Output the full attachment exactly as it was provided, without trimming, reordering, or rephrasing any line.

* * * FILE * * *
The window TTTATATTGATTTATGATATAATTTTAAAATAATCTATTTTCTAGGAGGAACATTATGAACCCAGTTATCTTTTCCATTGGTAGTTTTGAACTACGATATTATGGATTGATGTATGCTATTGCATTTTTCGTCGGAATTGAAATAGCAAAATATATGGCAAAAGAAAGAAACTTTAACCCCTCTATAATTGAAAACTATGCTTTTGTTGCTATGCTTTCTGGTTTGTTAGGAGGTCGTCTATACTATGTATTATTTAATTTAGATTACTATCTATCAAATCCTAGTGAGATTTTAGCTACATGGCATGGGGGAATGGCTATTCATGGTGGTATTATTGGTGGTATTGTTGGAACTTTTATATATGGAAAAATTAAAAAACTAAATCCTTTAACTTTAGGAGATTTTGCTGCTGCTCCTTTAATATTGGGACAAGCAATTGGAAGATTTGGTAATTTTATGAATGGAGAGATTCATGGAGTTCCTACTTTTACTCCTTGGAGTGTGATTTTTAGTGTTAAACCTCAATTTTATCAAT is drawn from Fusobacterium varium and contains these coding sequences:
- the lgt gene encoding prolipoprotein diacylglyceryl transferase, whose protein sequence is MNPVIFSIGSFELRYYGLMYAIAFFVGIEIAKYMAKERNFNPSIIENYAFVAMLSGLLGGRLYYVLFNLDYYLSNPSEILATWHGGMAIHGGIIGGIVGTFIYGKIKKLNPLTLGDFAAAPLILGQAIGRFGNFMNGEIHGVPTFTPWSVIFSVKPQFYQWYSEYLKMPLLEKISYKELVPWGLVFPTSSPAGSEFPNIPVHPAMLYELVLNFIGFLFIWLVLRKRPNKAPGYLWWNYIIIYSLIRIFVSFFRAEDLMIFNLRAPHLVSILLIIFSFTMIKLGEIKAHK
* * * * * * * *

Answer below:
The window TTTATATTGATTTATGATATAATTTTAAAATAATCTATTTTCTAGGAGGAACATTATGAACCCAGTTATCTTTTCCATTGGTAGTTTTGAACTACGATATTATGGATTGATGTATGCTATTGCATTTTTCGTCGGAATTGAAATAGCAAAATATATGGCAAAAGAAAGAAACTTTAACCCCTCTATAATTGAAAACTATGCTTTTGTTGCTATGCTTTCTGGTTTGTTAGGAGGTCGTCTATACTATGTATTATTTAATTTAGATTACTATCTATCAAATCCTAGTGAGATTTTAGCTACATGGCATGGGGGAATGGCTATTCATGGTGGTATTATTGGTGGTATTGTTGGAACTTTTATATATGGAAAAATTAAAAAACTAAATCCTTTAACTTTAGGAGATTTTGCTGCTGCTCCTTTAATATTGGGACAAGCAATTGGAAGATTTGGTAATTTTATGAATGGAGAGATTCATGGAGTTCCTACTTTTACTCCTTGGAGTGTGATTTTTAGTGTTAAACCTCAATTTTATCAAT is drawn from Fusobacterium varium and contains these coding sequences:
- the lgt gene encoding prolipoprotein diacylglyceryl transferase, whose protein sequence is MNPVIFSIGSFELRYYGLMYAIAFFVGIEIAKYMAKERNFNPSIIENYAFVAMLSGLLGGRLYYVLFNLDYYLSNPSEILATWHGGMAIHGGIIGGIVGTFIYGKIKKLNPLTLGDFAAAPLILGQAIGRFGNFMNGEIHGVPTFTPWSVIFSVKPQFYQWYSEYLKMPLLEKISYKELVPWGLVFPTSSPAGSEFPNIPVHPAMLYELVLNFIGFLFIWLVLRKRPNKAPGYLWWNYIIIYSLIRIFVSFFRAEDLMIFNLRAPHLVSILLIIFSFTMIKLGEIKAHK